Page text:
Greensville County, Virginia 1815 Directory of Landowners.
Roger G. Ward. 2005.
In 1782 the General Assembly of Virginia enacted new tax laws which created within each county an enumeration of land and certain personal property. These early land tax laws required a tax commissioner in each district of a county to record a list of the names of persons owning land or town lots, the quantity of land owned and its value, and the amount of tax owed. By 1813, a brief geographic description (usually citing an adjacent stream, road, or other landmark) was required; in 1814, the distance and direction from the courthouse for each parcel was also added to the tax rolls.
The present work is an alphabetical listing of all 1815 landowners found in each county, as well as the accompanying description of the location of the said property. We have not included the number of acres, taxes assessed, or any transactions between landowners which may have been noted on the tax rolls; also, in many cases the geographic location was provided as "adjacent to John Smith", etc. and, while useful many times to a genealogist, was considered to be beyond the objectives of this project. The reader is encouraged to consider the information here-in as an "outline" of early landowners in Virginia rather than a "text" due to the year-to-year variation in information provided to the clerk (or recorded by the clerk), omissions, lack of "identifiers" to determine if "same name" was also "same person" within a district or across districts, marginal quality/clarity (in a few cases) of the microfilm copy, and, not least, errors on the part of either the original clerks or the current author while transcribing.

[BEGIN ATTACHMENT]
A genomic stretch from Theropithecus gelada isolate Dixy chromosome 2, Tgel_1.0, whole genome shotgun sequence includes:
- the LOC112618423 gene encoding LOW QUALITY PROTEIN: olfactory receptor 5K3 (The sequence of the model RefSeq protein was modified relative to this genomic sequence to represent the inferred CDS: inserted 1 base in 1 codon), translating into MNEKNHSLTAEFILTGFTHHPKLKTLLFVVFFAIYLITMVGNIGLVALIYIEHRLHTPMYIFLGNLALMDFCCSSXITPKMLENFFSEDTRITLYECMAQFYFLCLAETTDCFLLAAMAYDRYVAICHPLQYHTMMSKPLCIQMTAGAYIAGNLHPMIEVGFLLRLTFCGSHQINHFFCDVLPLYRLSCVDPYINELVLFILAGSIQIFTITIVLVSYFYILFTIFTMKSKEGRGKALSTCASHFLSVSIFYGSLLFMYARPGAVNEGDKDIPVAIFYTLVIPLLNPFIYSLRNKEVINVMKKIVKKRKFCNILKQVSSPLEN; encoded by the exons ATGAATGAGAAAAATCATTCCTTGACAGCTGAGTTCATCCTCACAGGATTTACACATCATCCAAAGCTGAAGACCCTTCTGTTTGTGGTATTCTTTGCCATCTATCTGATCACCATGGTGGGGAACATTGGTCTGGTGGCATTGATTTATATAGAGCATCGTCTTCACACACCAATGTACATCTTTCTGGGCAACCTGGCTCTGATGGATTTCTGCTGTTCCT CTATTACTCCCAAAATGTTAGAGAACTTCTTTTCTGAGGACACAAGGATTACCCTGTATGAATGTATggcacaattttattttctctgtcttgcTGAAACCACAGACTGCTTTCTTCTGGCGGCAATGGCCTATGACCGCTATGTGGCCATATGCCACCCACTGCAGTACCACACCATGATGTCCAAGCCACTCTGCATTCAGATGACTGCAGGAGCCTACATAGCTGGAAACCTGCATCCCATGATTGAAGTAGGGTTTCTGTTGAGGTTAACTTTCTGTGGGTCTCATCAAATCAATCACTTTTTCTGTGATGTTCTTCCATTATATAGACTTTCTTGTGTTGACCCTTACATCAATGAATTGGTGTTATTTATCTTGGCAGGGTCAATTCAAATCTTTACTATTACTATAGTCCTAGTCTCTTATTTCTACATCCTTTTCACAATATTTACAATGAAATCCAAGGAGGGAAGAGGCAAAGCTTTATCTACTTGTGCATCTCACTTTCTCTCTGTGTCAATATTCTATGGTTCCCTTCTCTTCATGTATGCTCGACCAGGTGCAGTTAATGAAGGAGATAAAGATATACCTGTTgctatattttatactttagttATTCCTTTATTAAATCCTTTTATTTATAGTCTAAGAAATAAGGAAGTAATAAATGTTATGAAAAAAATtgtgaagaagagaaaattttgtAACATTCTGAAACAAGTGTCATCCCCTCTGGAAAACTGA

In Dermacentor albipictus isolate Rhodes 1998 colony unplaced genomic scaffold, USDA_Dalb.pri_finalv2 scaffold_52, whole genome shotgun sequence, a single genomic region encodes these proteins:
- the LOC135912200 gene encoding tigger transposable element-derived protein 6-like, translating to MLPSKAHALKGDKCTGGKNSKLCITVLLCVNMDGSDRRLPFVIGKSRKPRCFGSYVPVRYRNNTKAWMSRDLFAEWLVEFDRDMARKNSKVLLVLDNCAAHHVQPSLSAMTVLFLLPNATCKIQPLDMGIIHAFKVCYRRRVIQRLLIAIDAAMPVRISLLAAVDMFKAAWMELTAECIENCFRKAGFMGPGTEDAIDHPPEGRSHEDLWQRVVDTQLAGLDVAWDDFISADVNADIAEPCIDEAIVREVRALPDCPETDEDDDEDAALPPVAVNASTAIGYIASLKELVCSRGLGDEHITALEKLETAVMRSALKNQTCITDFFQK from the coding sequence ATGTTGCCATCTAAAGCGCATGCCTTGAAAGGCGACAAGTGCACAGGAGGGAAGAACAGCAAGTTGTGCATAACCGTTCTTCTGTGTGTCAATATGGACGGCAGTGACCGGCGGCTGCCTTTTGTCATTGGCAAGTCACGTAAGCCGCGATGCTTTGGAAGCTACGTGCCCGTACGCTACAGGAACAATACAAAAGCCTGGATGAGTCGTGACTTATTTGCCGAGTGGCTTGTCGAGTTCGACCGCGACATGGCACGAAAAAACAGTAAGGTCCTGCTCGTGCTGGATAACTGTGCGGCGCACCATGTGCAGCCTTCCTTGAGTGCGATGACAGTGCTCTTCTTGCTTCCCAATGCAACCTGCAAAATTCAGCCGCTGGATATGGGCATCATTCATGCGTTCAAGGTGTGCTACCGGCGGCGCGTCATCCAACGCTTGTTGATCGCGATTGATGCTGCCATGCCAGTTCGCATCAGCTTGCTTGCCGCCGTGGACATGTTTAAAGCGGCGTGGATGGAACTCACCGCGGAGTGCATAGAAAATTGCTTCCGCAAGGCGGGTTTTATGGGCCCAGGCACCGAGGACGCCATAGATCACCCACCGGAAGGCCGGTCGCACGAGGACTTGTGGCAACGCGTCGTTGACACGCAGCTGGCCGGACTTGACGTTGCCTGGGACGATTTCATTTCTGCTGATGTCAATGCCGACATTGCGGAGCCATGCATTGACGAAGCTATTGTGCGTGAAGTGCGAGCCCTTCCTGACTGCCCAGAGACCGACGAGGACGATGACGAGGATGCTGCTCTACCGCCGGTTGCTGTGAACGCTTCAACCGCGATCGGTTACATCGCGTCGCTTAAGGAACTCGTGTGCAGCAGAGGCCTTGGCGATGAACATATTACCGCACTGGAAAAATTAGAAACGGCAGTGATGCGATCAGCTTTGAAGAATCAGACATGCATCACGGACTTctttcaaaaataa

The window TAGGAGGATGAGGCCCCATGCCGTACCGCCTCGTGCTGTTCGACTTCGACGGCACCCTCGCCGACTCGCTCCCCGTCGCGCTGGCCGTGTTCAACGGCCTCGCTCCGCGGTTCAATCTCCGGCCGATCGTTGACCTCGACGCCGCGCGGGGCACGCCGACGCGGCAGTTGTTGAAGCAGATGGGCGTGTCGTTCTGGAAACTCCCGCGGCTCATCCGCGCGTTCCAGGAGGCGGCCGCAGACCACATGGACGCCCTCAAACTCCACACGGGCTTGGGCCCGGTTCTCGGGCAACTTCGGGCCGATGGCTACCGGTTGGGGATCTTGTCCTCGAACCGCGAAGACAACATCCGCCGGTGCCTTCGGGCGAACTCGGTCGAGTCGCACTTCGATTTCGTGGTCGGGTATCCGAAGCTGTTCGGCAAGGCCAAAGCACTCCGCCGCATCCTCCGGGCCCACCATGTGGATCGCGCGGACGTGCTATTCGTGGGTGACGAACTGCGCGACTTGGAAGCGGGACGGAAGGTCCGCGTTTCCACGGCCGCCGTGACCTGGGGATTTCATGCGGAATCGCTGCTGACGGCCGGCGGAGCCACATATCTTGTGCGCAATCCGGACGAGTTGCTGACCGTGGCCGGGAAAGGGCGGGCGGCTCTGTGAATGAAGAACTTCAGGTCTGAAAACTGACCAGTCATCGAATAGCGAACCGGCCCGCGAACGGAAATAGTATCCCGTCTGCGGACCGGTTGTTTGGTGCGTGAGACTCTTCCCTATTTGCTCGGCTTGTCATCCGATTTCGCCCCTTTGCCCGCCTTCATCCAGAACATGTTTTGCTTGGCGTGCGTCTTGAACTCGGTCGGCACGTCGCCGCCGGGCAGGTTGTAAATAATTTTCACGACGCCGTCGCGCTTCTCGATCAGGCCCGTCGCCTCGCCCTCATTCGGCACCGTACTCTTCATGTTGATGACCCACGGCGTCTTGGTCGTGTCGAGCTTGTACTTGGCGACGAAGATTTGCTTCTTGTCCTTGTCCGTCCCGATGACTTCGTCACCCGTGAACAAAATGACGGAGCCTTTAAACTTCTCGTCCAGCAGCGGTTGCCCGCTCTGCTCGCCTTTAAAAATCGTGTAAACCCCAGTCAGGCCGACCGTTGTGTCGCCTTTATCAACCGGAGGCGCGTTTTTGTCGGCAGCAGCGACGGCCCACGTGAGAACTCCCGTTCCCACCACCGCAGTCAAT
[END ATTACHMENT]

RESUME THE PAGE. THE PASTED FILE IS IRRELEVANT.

Some of the approaches to utilizing the 1815 landowner information include:
- observe distinct clusters of the same surname within a county in order to clarify the common surnames such as "Smith", "Anderson", etc;
- identify non-resident landowners and their county (or state) of residence (these people often being former residents of the current county);
- determine neighbors with different surnames (often being relatives);
- use the 1815 information as a "bridge" from the 18th and 19th century deed/will books to the 17th and 18th century land grants/patents in the county;
- evaluate the 1810 to 1840 census information which generally grouped neighbors;
- substitute this information for missing deed/will books in the "burned" counties; and, clarify/enhance vague deed/will information in the counties with more complete records.
FORMAT OF PRESENTATION: Each entry is listed as: Surname, name, personal identifiers (if any); location/place-name of land; miles/direction from the 1815 courthouse. If multiple owners are listed for a property, the listing is duplicated under each of the owner's surnames (i.e "Smith and Brown" is also listed as "Brown, --see Smith"); when multiple owners share a common surname, the property is only listed once. When a landowner had land at more than one location/place-name, the miles/direction listing for each parcel is in the same sequence as the location listing (i.e. James RV, Slate CK; 12N, 5SW.). In the few cases where a landowner had "many" parcels, the miles/direction notation is attached to the location listing (i.e. Sandy RV- 5NE, Willow CK-7S, etc.)